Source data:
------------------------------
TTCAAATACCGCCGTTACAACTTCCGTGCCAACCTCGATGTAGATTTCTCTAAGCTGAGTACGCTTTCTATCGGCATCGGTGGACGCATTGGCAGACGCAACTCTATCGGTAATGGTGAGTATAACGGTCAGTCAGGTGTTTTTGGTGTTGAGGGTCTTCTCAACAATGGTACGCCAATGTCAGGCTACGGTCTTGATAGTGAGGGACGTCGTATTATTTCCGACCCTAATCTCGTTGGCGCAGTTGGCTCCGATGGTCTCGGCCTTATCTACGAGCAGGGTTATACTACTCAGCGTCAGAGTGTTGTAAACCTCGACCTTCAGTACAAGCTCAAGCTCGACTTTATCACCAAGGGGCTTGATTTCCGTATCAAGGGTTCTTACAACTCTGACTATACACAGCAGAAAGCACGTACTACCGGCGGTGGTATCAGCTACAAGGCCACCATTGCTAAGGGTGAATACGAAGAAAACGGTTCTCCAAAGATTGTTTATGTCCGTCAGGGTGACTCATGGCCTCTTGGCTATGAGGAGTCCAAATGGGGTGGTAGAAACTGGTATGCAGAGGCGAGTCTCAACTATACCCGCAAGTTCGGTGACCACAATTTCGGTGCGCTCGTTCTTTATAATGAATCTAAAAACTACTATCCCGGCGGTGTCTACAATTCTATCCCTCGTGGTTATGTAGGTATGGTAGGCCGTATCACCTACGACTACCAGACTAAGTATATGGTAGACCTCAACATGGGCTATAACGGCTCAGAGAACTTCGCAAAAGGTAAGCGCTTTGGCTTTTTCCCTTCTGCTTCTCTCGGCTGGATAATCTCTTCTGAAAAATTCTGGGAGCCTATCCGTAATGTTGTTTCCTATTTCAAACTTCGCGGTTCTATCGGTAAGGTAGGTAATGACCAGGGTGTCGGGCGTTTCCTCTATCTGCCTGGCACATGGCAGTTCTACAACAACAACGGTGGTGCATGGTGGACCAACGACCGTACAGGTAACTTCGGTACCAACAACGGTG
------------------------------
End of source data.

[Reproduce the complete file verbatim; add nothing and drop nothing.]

TTCAAATACCGCCGTTACAACTTCCGTGCCAACCTCGATGTAGATTTCTCTAAGCTGAGTACGCTTTCTATCGGCATCGGTGGACGCATTGGCAGACGCAACTCTATCGGTAATGGTGAGTATAACGGTCAGTCAGGTGTTTTTGGTGTTGAGGGTCTTCTCAACAATGGTACGCCAATGTCAGGCTACGGTCTTGATAGTGAGGGACGTCGTATTATTTCCGACCCTAATCTCGTTGGCGCAGTTGGCTCCGATGGTCTCGGCCTTATCTACGAGCAGGGTTATACTACTCAGCGTCAGAGTGTTGTAAACCTCGACCTTCAGTACAAGCTCAAGCTCGACTTTATCACCAAGGGGCTTGATTTCCGTATCAAGGGTTCTTACAACTCTGACTATACACAGCAGAAAGCACGTACTACCGGCGGTGGTATCAGCTACAAGGCCACCATTGCTAAGGGTGAATACGAAGAAAACGGTTCTCCAAAGATTGTTTATGTCCGTCAGGGTGACTCATGGCCTCTTGGCTATGAGGAGTCCAAATGGGGTGGTAGAAACTGGTATGCAGAGGCGAGTCTCAACTATACCCGCAAGTTCGGTGACCACAATTTCGGTGCGCTCGTTCTTTATAATGAATCTAAAAACTACTATCCCGGCGGTGTCTACAATTCTATCCCTCGTGGTTATGTAGGTATGGTAGGCCGTATCACCTACGACTACCAGACTAAGTATATGGTAGACCTCAACATGGGCTATAACGGCTCAGAGAACTTCGCAAAAGGTAAGCGCTTTGGCTTTTTCCCTTCTGCTTCTCTCGGCTGGATAATCTCTTCTGAAAAATTCTGGGAGCCTATCCGTAATGTTGTTTCCTATTTCAAACTTCGCGGTTCTATCGGTAAGGTAGGTAATGACCAGGGTGTCGGGCGTTTCCTCTATCTGCCTGGCACATGGCAGTTCTACAACAACAACGGTGGTGCATGGTGGACCAACGACCGTACAGGTAACTTCGGTACCAACAACGGTG